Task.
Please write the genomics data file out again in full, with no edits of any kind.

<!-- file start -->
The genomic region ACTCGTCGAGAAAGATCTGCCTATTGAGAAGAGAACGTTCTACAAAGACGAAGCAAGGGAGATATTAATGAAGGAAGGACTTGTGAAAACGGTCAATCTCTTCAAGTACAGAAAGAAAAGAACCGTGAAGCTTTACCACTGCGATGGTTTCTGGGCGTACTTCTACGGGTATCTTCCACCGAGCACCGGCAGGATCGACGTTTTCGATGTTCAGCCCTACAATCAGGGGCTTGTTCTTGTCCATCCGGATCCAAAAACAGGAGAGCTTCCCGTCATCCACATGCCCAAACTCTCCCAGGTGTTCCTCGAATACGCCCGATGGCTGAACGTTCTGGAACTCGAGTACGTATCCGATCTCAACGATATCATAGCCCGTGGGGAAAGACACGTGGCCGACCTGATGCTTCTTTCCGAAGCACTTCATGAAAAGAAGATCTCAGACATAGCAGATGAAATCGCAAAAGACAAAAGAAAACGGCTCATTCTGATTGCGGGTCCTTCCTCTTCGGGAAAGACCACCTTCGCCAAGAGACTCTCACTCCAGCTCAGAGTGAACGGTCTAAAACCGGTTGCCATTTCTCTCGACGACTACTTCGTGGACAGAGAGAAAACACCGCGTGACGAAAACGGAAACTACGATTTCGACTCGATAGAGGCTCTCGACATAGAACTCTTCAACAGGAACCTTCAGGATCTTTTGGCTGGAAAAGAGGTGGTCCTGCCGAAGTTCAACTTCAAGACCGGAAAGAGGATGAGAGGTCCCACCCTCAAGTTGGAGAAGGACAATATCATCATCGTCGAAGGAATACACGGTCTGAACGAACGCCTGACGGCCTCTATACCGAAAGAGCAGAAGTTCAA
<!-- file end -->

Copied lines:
The genomic region ACTCGTCGAGAAAGATCTGCCTATTGAGAAGAGAACGTTCTACAAAGACGAAGCAAGGGAGATATTAATGAAGGAAGGACTTGTGAAAACGGTCAATCTCTTCAAGTACAGAAAGAAAAGAACCGTGAAGCTTTACCACTGCGATGGTTTCTGGGCGTACTTCTACGGGTATCTTCCACCGAGCACCGGCAGGATCGACGTTTTCGATGTTCAGCCCTACAATCAGGGGCTTGTTCTTGTCCATCCGGATCCAAAAACAGGAGAGCTTCCCGTCATCCACATGCCCAAACTCTCCCAGGTGTTCCTCGAATACGCCCGATGGCTGAACGTTCTGGAACTCGAGTACGTATCCGATCTCAACGATATCATAGCCCGTGGGGAAAGACACGTGGCCGACCTGATGCTTCTTTCCGAAGCACTTCATGAAAAGAAGATCTCAGACATAGCAGATGAAATCGCAAAAGACAAAAGAAAACGGCTCATTCTGATTGCGGGTCCTTCCTCTTCGGGAAAGACCACCTTCGCCAAGAGACTCTCACTCCAGCTCAGAGTGAACGGTCTAAAACCGGTTGCCATTTCTCTCGACGACTACTTCGTGGACAGAGAGAAAACACCGCGTGACGAAAACGGAAACTACGATTTCGACTCGATAGAGGCTCTCGACATAGAACTCTTCAACAGGAACCTTCAGGATCTTTTGGCTGGAAAAGAGGTGGTCCTGCCGAAGTTCAACTTCAAGACCGGAAAGAGGATGAGAGGTCCCACCCTCAAGTTGGAGAAGGACAATATCATCATCGTCGAAGGAATACACGGTCTGAACGAACGCCTGACGGCCTCTATACCGAAAGAGCAGAAGTTCAA